News6 Investigates


Commissioners question vaccine-clinic lunch bills

6I County Meals.jpg
Posted at 4:40 PM, Nov 22, 2021
and last updated 2021-11-22 20:40:52-05

They say there’s no such thing as a free lunch, but that’s not true for workers at many Nueces County vaccination clinics.

The county is picking up the tab on these meals, and some county commissioners want to know just how much the county is spending, and if taxpayers will be stuck with the check.

Nueces County has spent more than $120,000 to feed employees and volunteers working vaccination sites since the start of 2021.

At the Oct. 27 commissioners court meeting, Nueces County Judge Barbara Canales told commissioners meals were for employees and volunteers working 10-12 hour days.

However, documents obtained by KRIS 6 News show that in addition to the nearly $100,000 spent on meals this year for vaccination events at the Richard M. Borchard Regional Fairgrounds, meals were also bought to feed workers at smaller vaccination sites. 

“We have a fiduciary responsibility to the taxpayer and that’s an excessive amount of money spent on lunches,” said Pct. 4 county commissioner Brent Chesney.

Chesney says he and other commissioners had no idea the extent of how much money was being spent on meals for vaccination clinics.

Between May 30 and June 30 of this year, Nueces County purchased food for 20 such vaccination events. At those clinics, an average of 31 meals were bought for an average of 10 workers, who worked an average of 5.28 hours a shift.

“Doesn’t add up,” Chesney said. “Thirty-one meals, 10 workers, five hours, that wouldn’t fall under the criteria I would think you should provide lunch for.”

“Feeding the people is part of the operation,” Canales said. "Feeding the volunteers, feeding the staff is part of the operation, and not only is it FEMA eligible, we’ve already received the dollars.”

Nueces County received $5 million for COVID-19 vaccine costs at the Richard M. Borchard Regional Fairgrounds through public assistance from the Federal Emergency Management Agency. Of that, $2.5 million was paid to the county in advance.

“We have the dollars, and they’re not taxpayer dollars from our ad valorem, they’re United States tax dollars and we got them to perform, these operations,” Canales said.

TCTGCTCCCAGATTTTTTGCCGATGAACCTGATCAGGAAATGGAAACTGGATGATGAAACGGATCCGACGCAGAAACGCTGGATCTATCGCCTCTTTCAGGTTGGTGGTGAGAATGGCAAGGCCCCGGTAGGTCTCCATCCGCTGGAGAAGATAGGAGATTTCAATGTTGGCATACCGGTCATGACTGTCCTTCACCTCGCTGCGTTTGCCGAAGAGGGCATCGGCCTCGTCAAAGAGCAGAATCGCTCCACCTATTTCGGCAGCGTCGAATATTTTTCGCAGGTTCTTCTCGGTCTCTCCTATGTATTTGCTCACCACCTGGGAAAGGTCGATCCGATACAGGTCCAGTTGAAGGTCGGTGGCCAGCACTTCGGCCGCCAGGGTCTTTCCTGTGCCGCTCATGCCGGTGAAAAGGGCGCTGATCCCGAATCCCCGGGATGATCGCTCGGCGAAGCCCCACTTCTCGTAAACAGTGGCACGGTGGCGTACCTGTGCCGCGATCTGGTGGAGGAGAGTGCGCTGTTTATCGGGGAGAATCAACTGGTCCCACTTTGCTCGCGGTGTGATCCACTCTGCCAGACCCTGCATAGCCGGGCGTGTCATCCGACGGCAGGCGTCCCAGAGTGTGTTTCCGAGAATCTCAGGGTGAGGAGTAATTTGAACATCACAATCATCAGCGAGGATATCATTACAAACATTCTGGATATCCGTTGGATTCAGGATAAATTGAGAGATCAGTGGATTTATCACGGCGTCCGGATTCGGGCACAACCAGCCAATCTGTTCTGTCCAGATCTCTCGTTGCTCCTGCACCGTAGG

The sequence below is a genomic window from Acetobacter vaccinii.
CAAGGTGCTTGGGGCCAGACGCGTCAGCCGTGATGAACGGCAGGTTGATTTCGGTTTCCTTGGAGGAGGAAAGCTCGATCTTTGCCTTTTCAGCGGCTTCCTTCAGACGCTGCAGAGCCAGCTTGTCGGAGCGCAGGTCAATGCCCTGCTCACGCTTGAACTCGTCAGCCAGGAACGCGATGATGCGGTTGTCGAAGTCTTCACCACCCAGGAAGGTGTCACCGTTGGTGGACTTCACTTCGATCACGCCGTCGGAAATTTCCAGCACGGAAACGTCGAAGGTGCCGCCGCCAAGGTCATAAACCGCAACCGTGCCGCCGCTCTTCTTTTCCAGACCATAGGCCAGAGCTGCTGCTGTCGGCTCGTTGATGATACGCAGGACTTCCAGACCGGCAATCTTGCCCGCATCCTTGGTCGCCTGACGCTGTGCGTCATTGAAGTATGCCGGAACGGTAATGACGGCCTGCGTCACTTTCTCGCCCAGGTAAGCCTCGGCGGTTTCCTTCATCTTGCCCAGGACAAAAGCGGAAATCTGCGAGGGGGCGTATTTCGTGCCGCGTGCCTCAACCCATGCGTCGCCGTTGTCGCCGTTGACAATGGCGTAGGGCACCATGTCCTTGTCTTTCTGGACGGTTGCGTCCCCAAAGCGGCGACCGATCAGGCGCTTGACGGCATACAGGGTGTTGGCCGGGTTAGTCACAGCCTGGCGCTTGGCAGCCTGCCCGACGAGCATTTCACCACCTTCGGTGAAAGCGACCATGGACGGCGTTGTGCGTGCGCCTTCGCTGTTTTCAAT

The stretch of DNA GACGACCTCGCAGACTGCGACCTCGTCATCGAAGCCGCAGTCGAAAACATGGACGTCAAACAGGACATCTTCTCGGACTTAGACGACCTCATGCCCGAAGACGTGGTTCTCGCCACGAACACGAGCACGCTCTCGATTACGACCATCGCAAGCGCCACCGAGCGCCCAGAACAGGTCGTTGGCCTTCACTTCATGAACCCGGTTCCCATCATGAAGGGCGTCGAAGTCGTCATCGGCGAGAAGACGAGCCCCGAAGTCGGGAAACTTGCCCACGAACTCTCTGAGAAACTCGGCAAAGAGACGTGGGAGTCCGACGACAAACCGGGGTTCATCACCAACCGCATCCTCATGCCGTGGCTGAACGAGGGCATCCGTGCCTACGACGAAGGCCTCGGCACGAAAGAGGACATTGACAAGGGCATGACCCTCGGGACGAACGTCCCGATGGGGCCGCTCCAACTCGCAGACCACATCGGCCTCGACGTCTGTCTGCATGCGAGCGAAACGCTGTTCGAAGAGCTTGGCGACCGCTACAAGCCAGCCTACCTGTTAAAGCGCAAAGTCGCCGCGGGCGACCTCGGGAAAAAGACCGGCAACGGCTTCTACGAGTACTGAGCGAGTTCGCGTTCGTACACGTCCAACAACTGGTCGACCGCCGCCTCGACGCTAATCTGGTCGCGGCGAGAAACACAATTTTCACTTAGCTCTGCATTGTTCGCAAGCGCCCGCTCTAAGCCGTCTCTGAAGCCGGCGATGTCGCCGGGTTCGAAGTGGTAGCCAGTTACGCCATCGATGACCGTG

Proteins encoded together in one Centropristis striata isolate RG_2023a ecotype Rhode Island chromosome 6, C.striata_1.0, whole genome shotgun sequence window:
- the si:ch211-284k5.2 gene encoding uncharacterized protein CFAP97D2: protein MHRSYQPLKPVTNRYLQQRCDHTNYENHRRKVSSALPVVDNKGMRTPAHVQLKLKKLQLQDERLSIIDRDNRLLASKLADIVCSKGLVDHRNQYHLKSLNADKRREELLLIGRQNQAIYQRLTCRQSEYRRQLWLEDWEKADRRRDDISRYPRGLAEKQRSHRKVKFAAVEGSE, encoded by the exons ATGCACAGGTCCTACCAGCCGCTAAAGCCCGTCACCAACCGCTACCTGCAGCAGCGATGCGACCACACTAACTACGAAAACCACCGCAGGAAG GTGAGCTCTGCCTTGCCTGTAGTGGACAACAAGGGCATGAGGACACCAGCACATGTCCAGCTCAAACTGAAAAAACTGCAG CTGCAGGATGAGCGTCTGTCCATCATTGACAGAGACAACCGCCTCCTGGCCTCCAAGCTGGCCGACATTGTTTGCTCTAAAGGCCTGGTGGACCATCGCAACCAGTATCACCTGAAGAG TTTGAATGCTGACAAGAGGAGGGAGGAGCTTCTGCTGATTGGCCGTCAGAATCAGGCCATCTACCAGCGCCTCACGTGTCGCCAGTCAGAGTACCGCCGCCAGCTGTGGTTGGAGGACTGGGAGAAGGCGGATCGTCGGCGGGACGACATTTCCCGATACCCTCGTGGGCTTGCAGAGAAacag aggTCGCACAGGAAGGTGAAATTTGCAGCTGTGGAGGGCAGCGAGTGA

But that doesn’t explain the number of meals ordered. For a June 21 clinic at the Nueces County Courthouse, the county spent $223.75 at Shoreline Sandwich Company on 25 orders of chicken tenders and mac and cheese. Activity logs show 10 volunteers worked that clinic.

“Well, all I can say is they eat well,” said Pct. 1 county commissioner Robert Hernandez, who is troubled by the numbers.

“It does set off an alarm, makes you wonder what’s going on,” Hernandez said. “I did ask in commissioners court what kind of meals are we buying, for who and how many people, how many locations?”

So where did the extra meals go?

“If there’s 10 people there and 25 were ordered, there’s probably some other operation that they’re ordering for and it got booked to one location when maybe they weren’t feeding multiple locations,” Canales said.

The nearest clinic to the courthouse June 21 was at Buc Stadium. Documents attached to the receipt indicate the food was purchased for the vaccine clinic at the courthouse, based on how the documents are itemized for reimbursement.

Another receipt, dated June 1, is an example of how the county accounts for where food ends up. In this case, food purchased on one date went to three different vaccine clinics for three different dates.

“I don’t buy the lunches, OK? I don’t,” Canales said. “There’s probably a supervisor or somebody who’s in charge of the logistics for that day.”

In each of these cases, the meals were purchased by Canales’ chief of staff. That’s the case for all 20 clinics between May 30 and June 30 we’re referring to.

“If this is something that somebody says needs to be explained, I’m going to work on it,” Canales said.  

6 Investigates wanted to ask Maggie Turner about these receipts and what happened to the extra meals, but she declined comment.

Responding to a question from a county auditor about the eligibility of meals being provided at the fairgrounds, the county’s COVID-19 reimbursement consultant, Hagerty said “there is an inherent risk associated with pursuing food and food related costs due to the burden of proof required by the county.”

Asked again a county auditor for an opinion in August, Hagerty again told the county recovering these costs could be challenging.

“Taxpayers shouldn’t be left on the hook for something like that,” said Hernandez.

“The reason that Hagerty said that is because we were asking them the questions,” Canales explained.

Canales says since the August opinion, Hagerty has since told the county the meals are reimbursable.

When county commissioners voiced their concerns October 27, Canales initially told commissioners the meals were paid for by donations in excess of $30,000. Later in the same meeting, Nueces County Auditor Dale Atchley told commissioners the county received donations totaling $18,898.

After subtracting costs already reimbursed and donations, Canales says the county still has a little more than $44,000 left to recoup. Money she’s confident the county will get back.

“If the federal government did not want meals to be considered, they would not have placed this as a reimbursable item,” Canales said.

Commissioners, however, aren’t as optimistic.

“These are tax dollars that we don’t believe will probably be reimbursed or will be very difficult to get reimbursed,” said Chesney.

Commissioners are now asking questions and taking a closer look at expenditures. That includes tabs of more than a thousand dollars from Grumbles and Los Toros Tacos, both for March 30th vaccine clinics.

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